A Dictionary of London. Originally published by H Jenkins LTD, London, 1918.
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On the east side of Aldersgate Street, in Aldersgate Ward Without opposite Little Britain (S. 311-Strype, 1755).
Cooks admitted to be a Company 22 Ed. IV. (S. 311).
It escaped the Fire of London, but was burnt down in 1771 and not rebuilt (Welch).
Cook's Head Court
See Cock's Head Court.
East out of Long Alley. In Bishopsgate Ward Without, near the northern boundary of the ward (O.S. 1848-51). The western end lay outside the boundary.
Former name : "Cook's Court" (Horwood, 1799-Elmes, 1831).
The site is now occupied by the lines of the North London Railway.
See Comb's Court.
Cooper's Court, East Smithfield
See Hooper's Court.
Cooper's Court, Foster Lane
See Half Moon Alley.
On the west side of Basinghall Street at No. 71 (P.O. Directory). North of the Guildhall Library in Bassishaw Ward.
First mention : S. 291.
The Hall of the Coopers' Company.
Burnt in the Fire 1666 and rebuilt. Again rebuilt 1868. Architect, C. B. Williams.
Last State lottery drawn here 1826.
Company incorporated, 1501.
At the north-east corner of St. Catherine's Square, Tower Hill, opposite St. Katherine's Stairs (Lockie, 1810 and 1816).
Removed for the formation of St. Katherine's Docks.
South out of Crutched Friars, at No. 17, to Trinity Square (P.O. Directory). Partly in Aldgate Ward, the south-eastern end being in a detached portion of Tower Ward (O.S.).
First mention: Horwood, 1799.
Former name : "Woderouelane," 44 H. III. (Anc. Deeds, A. 2656). " Woodroffe Lane" (Stow, 148).
A portion of the old wall of London was found during the rebuilding of some warehouses in Cooper's Row, 106 ft. 6 in. in length, the lower foundations being Roman and the upper portion mediaeval (Povah, p. 11).
Derivation of name : From owners of property in the neighbourhood. The earlier name commemorated the family of Woodroffe, of whom there was a representative still surviving named David, Sheriff in 1554, a great benefactor to the parish of St. Andrew Undershaft (S. 147).
The Drapers' almshouses (q.v.) founded by Sir John Milbourne were standing here 1845.
On Little Tower Hill (P.C. 1732).
Not named in the maps.
A tenement so called in Hogg Lane, formed one of the boundaries of the site of the Abbey of Graces, 34 H. VIII. 1542 (L. and P. H. VIII. Dom. S. XVII. p. 399). Described in 1414 as in the parish of St. Botolph extra Aldgate (Ct. H.W. II., 404).
Site not further identified.
For derivation of name see Coppedhall.
A messuage and shops in the street of Dowgate (Dowgate Hill) in parish of St. John de Walebrock, called "la coppedehall."
Earliest mention : 51 H. III. It was in the occupation of Julian Hardel, and was rented of him by John Renger (Earl. Ch. 50, G. 49).
In 1292 the houses belonged to Roger de Dreyton, clerk, who directed that they should be sold (Ct. H.W. I. 106).
From an Inquis. p.m., taken 19 Ed. II., it appears that the messuage at that time belonged to Ralph de Cobham, and was somewhat in need of repair (Ch. I. p.m. 19 Ed. II. 93).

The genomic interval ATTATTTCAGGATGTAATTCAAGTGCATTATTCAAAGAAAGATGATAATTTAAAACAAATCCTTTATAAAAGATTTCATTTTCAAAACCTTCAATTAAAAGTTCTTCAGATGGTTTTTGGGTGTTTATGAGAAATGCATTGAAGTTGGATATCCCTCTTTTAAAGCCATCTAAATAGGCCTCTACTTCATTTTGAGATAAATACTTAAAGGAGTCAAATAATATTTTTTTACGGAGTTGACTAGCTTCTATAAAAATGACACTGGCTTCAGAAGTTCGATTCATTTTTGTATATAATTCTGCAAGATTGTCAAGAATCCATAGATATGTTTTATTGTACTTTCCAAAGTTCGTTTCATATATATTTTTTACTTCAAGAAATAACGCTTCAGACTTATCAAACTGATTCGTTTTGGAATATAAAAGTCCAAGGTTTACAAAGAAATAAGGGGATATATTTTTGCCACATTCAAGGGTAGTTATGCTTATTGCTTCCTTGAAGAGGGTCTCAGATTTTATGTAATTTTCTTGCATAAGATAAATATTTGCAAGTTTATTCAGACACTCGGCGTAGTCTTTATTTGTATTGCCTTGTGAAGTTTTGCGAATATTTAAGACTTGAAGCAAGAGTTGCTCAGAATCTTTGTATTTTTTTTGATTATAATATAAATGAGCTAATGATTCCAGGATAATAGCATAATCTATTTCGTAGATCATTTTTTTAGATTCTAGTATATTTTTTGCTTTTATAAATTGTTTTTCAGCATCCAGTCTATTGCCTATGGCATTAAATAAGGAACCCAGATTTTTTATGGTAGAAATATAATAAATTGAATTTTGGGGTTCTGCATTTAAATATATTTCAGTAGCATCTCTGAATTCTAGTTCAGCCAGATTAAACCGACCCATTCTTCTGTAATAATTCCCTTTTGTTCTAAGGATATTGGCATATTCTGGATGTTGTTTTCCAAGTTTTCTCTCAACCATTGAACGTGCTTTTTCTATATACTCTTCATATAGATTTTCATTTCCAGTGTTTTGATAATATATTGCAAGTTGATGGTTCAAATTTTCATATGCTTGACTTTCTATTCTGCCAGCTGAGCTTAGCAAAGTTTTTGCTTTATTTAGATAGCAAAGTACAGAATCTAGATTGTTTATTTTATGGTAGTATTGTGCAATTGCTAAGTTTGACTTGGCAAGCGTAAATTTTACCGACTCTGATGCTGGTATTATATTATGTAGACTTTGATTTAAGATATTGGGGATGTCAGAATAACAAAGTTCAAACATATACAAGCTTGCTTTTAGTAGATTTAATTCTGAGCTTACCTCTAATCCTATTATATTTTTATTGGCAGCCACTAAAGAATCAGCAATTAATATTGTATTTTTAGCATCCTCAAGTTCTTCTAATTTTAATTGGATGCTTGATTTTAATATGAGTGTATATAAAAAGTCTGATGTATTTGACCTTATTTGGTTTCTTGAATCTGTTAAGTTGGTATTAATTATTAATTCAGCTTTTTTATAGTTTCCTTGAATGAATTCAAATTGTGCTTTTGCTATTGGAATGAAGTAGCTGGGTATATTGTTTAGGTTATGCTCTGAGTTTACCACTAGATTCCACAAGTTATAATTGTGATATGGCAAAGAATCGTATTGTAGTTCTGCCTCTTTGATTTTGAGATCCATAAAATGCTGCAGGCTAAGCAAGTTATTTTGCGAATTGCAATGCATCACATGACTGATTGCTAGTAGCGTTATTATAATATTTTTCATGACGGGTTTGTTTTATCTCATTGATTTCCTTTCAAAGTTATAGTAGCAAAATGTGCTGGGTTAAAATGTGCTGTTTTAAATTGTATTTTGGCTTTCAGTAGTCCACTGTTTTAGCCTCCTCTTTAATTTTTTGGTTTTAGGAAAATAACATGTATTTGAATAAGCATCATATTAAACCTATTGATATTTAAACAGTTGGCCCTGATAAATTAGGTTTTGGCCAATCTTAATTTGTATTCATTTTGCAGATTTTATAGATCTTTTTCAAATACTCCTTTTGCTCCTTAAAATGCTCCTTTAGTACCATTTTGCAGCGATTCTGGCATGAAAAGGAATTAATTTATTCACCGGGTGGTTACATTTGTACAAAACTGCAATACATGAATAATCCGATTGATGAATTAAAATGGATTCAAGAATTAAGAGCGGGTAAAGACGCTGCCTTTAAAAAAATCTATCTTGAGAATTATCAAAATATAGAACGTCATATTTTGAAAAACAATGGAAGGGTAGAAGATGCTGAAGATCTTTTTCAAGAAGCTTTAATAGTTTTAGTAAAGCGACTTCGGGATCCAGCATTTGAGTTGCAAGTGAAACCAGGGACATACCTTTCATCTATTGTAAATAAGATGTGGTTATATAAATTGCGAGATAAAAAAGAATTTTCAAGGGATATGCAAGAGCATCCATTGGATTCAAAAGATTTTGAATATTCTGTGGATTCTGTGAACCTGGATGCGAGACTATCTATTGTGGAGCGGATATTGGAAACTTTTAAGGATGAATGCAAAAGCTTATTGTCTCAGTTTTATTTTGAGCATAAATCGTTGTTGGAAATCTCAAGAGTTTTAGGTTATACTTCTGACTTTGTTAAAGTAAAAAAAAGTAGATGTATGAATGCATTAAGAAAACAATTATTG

It is mentioned in the P.R. of H. IV. 1409 (Cal. P.R. H. IV. 1408-10, p. 58).
From the records of the Skinners' Co. it appears that they were in possession of the Copped hall temp. H. III., but that it afterwards became alienated and became the property of Ralph de Cobham. He left it to K. Edward III., who reinstated the Skinners in their ancient purchase about the time the Company was incorporated.
The hall afterwards became the Hall of the Company, and was known as Skinners Hall (q.v.) (Herbert, II. 327).
The Old English word "cop"="top," "summit," and the participle "copped"= polled, tipped, having the head cut off, which would seem to suggest that the original messuage had either been built with a flat roof, or had been reduced to this form by fire or storm, because the form of the name as it appears in the records can hardly be referred to the noun "cop," unless the "d" is regarded as merely intrusive, when the meaning might be that of a hall with a high pinnacled roof, or it might be so named as being on the summit of Dowgate Hill, before its descent to the Thames.
South out of Upper Thames Street at No. 12 to the Thames, in Castle Baynard Ward (Horwood, 1799-Lockie, 1816).
Between Anderson's Wharf and Carron Wharf.
Now Castle Baynard Wharf (q.v.).
East out of St. Dunstan's Hill (O.S. 1875 ; and L.C.C. List, 1901).
First mention : Elmes, 1831.
Former names : "St. Dunstan's Court" (O. and M. 1677). "Coffin Court" (Strype, 1720-Boyle, 1799). "Coffin's Court" (Rocque, 1746).
A tenement so called in parish of St. Andrew by the Wardrobe, 1622 (Ct. H.W. II. 747). No further reference.
South out of London Wall at No. 50 to Copthall Buildings (P.O. Directory). In Broad Street Ward and Coleman Street Ward.
Formed May, 1890.
It occupies the site of "Leathersellers Buildings" and "Little Bell Alley" (q.v.).
East out of the southern end of Copthall Avenue to Throgmorton Avenue (P.O. Directory). In Coleman Street Ward.
First mention : Lockie, 1810.
Former names : "Great Bell Alley" (part) (Horwood, 1799), east of Little Bell Alley. "Bell Alley, Ally" (q.v.) (Leake, 1666-Boyle, 1799).
At the north end of Copthall Court, at No. 4 and at No. 9 Angel Court, leading to Copthall Buildings. In Coleman Street Ward (P.O. Directory).
First mention : Lockie, 1810.
North out of Throgmorton Street at No. 30 (P.O. Directory). In Broad Street and Coleman Street Wards.
First mention : 1662, in Account books of St. Bartholomew by the Exchange, p.174.
Near Poppin's Alley, Fleet Street (Strype, ed. 1755-Boyle, 1799).
Not named in the maps.